Invading T. elegans will fight and in up to 75% of cases successfully evict A. mjoebergi for access to territories. Fiddler crabs usually target smaller individuals in territorial fights in order to improve their chances of winning the fight [17,19,25,28,29]. However, invading individuals may also target individuals of a similar size to themselves, to avoid excessive burrow modifications after a territory has been won [19,30]. Neither of these factors appears to play a role when invading T. elegans evict A. mjoebergi, as all size classes were evicted.
When given a choice of fighting with a conspecific or a heterospecific male, T. elegans are non-selective: they are just as likely to attack an A. mjoebergi as a T. elegans resident. This is interesting since the two species potentially have different burrow structures (H.L.C. 2016, personal observation) which would represent different resource qualities and should, therefore, affect the male's decision on who to fight . However, T. elegans evicted both conspecifics and heterospecifics. While A. mjoebergi were not specifically targeted by T. elegans intruders, they were also not avoided.
Once an invader has acquired a burrow, negotiations with the surrounding new neighbours over territorial boundary lines begin [17,25,28,33]. Here, we show that A. mjoebergi residents engage in a greater number of low escalation aggressive displays when they gain a new, heterospecific territorial neighbour than when their new neighbour is a conspecific male. This is similar to results found by Aspey , who found U. pugnax had greater levels of antagonistic displays towards U. pugilator neighbours than U. pugilator showed towards U. pugnax.
After territorial boundaries have been set, aggression between neighbours dissipates [17,28,31]. Here, we found that there was a greater distance between burrows of established heterospecific neighbours compared with established conspecific neighbours (two A. mjoebergi), and this distance was related to the sizes of both of the neighbouring individuals (figures 2 and 3). This indicates that T. elegans occupy larger territories than A. mjoebergi either due to their larger size (hence their increased requirement for feeding space) or due to their increased aggression, reducing the available space for the original, resident species. This has been found in other fiddler crab species; for example, the number of burrows dug by U. pugilator and U. minax were reduced by 50% and 20%, respectively, when residing in mixed species populations. These reductions were attributed to competition with other species among other factors .Territory sizes and resultant impacts for both A. mjoebergi and T. elegans need further investigation and this is the focus of another study.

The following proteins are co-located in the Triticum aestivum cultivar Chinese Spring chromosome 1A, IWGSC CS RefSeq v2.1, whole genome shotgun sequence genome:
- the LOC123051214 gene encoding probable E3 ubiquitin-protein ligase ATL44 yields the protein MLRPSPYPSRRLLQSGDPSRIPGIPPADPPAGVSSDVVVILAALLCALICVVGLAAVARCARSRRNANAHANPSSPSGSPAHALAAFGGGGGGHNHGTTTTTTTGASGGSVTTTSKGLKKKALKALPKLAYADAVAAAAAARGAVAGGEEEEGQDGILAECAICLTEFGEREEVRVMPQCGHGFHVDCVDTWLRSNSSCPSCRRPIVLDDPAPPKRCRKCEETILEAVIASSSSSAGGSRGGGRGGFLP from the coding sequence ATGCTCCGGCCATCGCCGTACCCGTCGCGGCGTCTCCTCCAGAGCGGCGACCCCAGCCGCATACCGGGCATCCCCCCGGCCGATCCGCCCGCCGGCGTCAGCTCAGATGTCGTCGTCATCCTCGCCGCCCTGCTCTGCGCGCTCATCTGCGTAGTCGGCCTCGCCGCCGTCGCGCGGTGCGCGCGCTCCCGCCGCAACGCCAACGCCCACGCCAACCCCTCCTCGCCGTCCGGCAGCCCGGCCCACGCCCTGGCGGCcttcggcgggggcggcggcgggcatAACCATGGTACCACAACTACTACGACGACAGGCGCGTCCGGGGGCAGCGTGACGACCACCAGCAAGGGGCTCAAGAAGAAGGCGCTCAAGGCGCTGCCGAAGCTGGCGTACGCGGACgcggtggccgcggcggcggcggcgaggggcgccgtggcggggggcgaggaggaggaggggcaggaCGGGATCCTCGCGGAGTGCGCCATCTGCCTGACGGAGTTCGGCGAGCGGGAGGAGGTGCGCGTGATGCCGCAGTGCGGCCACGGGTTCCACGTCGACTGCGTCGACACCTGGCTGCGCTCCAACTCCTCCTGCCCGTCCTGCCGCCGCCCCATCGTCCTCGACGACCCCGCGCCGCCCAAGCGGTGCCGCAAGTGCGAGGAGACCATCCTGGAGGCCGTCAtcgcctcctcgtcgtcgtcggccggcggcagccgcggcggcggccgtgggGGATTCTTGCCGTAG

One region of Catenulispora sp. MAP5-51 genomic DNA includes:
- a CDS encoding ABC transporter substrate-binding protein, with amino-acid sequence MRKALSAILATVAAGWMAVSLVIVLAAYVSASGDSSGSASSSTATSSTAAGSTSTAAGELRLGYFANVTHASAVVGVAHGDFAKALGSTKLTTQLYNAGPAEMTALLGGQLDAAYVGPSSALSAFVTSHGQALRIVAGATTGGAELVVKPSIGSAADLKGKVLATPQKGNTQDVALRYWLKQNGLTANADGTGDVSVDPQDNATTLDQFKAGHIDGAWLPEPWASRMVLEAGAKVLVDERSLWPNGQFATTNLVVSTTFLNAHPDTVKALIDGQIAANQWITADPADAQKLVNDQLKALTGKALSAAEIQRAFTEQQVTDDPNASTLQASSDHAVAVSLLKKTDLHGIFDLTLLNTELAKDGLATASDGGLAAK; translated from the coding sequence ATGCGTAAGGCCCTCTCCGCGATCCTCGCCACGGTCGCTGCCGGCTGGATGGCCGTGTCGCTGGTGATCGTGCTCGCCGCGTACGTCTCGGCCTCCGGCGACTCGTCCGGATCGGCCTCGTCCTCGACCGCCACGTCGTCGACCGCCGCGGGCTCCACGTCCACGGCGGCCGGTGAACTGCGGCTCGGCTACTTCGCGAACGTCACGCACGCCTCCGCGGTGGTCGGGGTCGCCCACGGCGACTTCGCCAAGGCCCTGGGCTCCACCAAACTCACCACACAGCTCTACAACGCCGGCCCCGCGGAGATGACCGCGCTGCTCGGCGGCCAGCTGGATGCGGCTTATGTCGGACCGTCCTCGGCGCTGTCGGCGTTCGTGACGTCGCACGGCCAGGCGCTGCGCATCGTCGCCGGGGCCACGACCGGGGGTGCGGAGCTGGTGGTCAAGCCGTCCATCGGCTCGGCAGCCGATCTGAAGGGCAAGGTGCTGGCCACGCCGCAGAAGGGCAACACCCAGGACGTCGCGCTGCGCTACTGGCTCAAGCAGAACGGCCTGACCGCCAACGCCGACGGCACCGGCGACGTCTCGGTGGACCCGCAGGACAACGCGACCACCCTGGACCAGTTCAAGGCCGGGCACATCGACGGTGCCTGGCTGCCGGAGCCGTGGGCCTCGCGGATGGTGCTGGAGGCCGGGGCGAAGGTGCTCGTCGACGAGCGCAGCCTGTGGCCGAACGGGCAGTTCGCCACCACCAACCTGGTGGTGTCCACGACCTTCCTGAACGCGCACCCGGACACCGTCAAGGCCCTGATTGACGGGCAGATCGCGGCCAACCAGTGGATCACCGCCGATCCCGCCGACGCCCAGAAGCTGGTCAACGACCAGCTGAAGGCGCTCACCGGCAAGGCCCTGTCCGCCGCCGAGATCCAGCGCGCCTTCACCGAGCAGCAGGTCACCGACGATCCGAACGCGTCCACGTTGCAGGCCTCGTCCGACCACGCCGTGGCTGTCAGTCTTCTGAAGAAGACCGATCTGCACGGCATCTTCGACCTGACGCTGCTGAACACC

Established T. elegans neighbours spent more time in the burrow than the established A. mjoebergi neighbours. It would seem that this would translate into more available time on the surface, feeding and courting, for those individuals residing next to an established T. elegans neighbour; however, there was no difference in time spent down between resident A. mjoebergi living next to established heterospecifics when compared to individuals living next to established conspecifics. This suggests that, once territorial boundaries have been set, A. mjoebergi males do not appear to be at a disadvantage when having a conspecific or a heterospecific neighbour. Resident A. mjoebergi also spent more time in the burrow, however, the closer the two burrows were to each other (figure 4).
Common sense suggests that individuals of a smaller species will be disadvantaged when their population is invaded by a larger species that uses the same resources. Here, we show that common sense can be wrong. There was very little effect on the small A. mjoebergi males when they live among conspecifics and when their neighbours are the larger, heterospecific T. elegans males. While this study is a small snapshot in time, we believe the assertion that the effects on A. mjoebergi are minimal to be accurate, since many fiddler crab species regularly coexist in mixed species populations [24,38] including A. mjoebergi . In fact, once territorial boundaries have been established, studies have revealed that A. mjoebergi may benefit from having a heterospecific neighbour (i.e. reduced competition for mates and assistance in heterospecific fights ). This is an interesting point since niche theory suggests that in order to coexist, two species must diverge in their use of resources . By developing coalitions that promote the existence of mixed species populations, it is possible that the predicted outcomes of traditional niche and competition theories have been weakened.
This study has demonstrated that interspecific competition need not have the negative impacts on individuals as shown by Guiasu & Dunham  and may not necessarily result in local extinction of species. This is true even when the species live in high-density, mixed species populations that are forced to compete for limited resources that are required for survival [4,5,40]. When two sympatric species occupying the same or similar niches and are forced to interact, one often emerges as the dominant species at the expense of the other [8–10], but not always. In a world with a changing climate that will result in a reduction of available habitat for many species , it is imperative we understand the consequences of species overlap so as to understand the true impact on biodiversity and species survival.
All applicable international, national and/or institutional guidelines for the care and use of animals were followed. This article does not contain any studies with human participants performed by any of the authors.
H.L.C. primarily conceived and designed the project, carried out the field work and video analysis, performed statistical analysis and drafted the manuscript. P.R.Y.B. assisted in project conception and design, statistical analysis and helped draft the manuscript. Both authors gave final approval for publication.
We have no competing interests.
Funding was provided by the Australian National University and the Australian Research Council (ARC DP120101427).
We thank Casey Hawkey for helping with fieldwork and Michael Jennions for advice on statistical analysis. I would also like to thank the staff at the North Australia Research Unit (NARU) for their tireless efforts of support.
- Received August 24, 2016.
- Accepted December 12, 2016.
- © 2017 The Authors.
Published by the Royal Society under the terms of the Creative Commons Attribution License http://creativecommons.org/licenses/by/4.0/, which permits unrestricted use, provided the original author and source are credited.